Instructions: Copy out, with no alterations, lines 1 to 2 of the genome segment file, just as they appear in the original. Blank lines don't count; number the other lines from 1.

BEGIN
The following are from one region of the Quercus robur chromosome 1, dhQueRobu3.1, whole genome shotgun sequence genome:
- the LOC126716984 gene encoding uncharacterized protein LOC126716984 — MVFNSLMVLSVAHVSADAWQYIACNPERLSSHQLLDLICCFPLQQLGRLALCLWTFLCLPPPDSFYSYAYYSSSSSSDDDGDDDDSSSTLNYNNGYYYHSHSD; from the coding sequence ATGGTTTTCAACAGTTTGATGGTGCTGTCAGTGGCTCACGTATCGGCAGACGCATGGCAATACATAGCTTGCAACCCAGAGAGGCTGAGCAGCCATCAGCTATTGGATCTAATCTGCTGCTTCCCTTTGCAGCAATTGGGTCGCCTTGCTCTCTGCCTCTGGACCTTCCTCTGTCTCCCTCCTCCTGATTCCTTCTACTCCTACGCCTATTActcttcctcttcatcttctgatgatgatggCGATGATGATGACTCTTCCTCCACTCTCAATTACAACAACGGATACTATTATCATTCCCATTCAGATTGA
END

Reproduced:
The following are from one region of the Quercus robur chromosome 1, dhQueRobu3.1, whole genome shotgun sequence genome:
- the LOC126716984 gene encoding uncharacterized protein LOC126716984 — MVFNSLMVLSVAHVSADAWQYIACNPERLSSHQLLDLICCFPLQQLGRLALCLWTFLCLPPPDSFYSYAYYSSSSSSDDDGDDDDSSSTLNYNNGYYYHSHSD; from the coding sequence ATGGTTTTCAACAGTTTGATGGTGCTGTCAGTGGCTCACGTATCGGCAGACGCATGGCAATACATAGCTTGCAACCCAGAGAGGCTGAGCAGCCATCAGCTATTGGATCTAATCTGCTGCTTCCCTTTGCAGCAATTGGGTCGCCTTGCTCTCTGCCTCTGGACCTTCCTCTGTCTCCCTCCTCCTGATTCCTTCTACTCCTACGCCTATTActcttcctcttcatcttctgatgatgatggCGATGATGATGACTCTTCCTCCACTCTCAATTACAACAACGGATACTATTATCATTCCCATTCAGATTGA